William Hazlitt

Anonymous, in Review of The Round Table; Scots Magazine 79 (February 1817) 127-28.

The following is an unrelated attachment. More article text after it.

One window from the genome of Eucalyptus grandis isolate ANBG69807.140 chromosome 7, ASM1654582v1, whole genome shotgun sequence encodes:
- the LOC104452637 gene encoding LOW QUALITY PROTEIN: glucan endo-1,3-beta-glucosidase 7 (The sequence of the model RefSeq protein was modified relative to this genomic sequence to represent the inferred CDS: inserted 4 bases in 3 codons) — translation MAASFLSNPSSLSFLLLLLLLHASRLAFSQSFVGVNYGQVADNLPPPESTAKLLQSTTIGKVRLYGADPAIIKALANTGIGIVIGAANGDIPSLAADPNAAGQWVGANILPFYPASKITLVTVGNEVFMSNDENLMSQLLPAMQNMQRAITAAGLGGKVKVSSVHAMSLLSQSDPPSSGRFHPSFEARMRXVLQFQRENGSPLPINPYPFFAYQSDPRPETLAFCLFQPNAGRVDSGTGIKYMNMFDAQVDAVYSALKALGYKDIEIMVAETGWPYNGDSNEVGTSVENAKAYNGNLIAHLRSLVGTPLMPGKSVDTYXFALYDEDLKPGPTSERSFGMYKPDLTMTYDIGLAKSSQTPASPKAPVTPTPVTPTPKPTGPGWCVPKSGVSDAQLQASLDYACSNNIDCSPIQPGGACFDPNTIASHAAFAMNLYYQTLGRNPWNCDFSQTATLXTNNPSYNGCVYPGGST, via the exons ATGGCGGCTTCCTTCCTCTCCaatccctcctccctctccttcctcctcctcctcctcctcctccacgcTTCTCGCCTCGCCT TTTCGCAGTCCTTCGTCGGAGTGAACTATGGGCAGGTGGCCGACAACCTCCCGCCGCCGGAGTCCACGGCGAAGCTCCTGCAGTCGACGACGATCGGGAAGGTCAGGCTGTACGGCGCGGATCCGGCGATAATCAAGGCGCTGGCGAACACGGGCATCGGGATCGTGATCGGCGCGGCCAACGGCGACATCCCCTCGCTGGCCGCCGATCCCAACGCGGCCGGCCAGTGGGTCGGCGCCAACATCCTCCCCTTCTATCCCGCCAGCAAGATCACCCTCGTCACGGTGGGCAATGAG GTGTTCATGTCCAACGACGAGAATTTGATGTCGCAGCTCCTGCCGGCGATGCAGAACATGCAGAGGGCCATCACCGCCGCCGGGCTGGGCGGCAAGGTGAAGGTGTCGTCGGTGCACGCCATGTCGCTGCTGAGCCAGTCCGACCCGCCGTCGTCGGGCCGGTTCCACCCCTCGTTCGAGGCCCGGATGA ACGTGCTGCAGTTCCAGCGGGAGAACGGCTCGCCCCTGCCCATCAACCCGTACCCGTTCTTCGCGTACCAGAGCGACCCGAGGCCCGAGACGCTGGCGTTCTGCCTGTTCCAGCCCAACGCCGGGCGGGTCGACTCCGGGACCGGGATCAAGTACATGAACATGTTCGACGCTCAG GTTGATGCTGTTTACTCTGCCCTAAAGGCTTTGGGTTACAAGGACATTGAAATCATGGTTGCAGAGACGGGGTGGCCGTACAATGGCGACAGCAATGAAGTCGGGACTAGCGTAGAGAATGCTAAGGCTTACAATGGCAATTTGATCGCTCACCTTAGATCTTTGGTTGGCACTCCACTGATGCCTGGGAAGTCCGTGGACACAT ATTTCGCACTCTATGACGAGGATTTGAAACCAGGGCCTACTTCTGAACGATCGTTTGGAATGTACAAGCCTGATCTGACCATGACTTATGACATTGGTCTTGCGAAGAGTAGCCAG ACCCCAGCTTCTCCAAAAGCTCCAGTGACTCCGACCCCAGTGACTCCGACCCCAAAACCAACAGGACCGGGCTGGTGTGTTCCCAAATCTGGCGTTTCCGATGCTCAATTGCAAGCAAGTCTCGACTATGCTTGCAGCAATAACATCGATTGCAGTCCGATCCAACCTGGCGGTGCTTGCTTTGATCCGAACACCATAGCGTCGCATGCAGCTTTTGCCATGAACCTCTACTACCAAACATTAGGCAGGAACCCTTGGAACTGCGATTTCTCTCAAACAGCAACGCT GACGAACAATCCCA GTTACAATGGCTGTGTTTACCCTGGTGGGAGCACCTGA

Mr. Hazlitt has a style entirely his own, which it is not very easy to characterize. Originality is one of its most distinguishing features; a rare quality in these days; especially coming, as it appears to do here, without the smallest effort. Equally remarkable is his facility; his thoughts seem to issue, almost without a volition, from an overflowing fountain within. In his manner there is a singular combination of that of the oldest English writers with the gayest tone of modern conversation; and yet these opposite elements are blended so intimately, as to form quite a harmonious whole. Mr. Hazlitt generalizes much; but neither cautiously nor surely; his general conclusions are as often wrong as right; his forte is intuition. The great pleasure in reading his works, is, that however beaten the subject may be, whatever loads of commonplace may have been accumulated over it, we are always assured of finding in Mr. Hazlitt something totally different from what we ever met with in any other writer.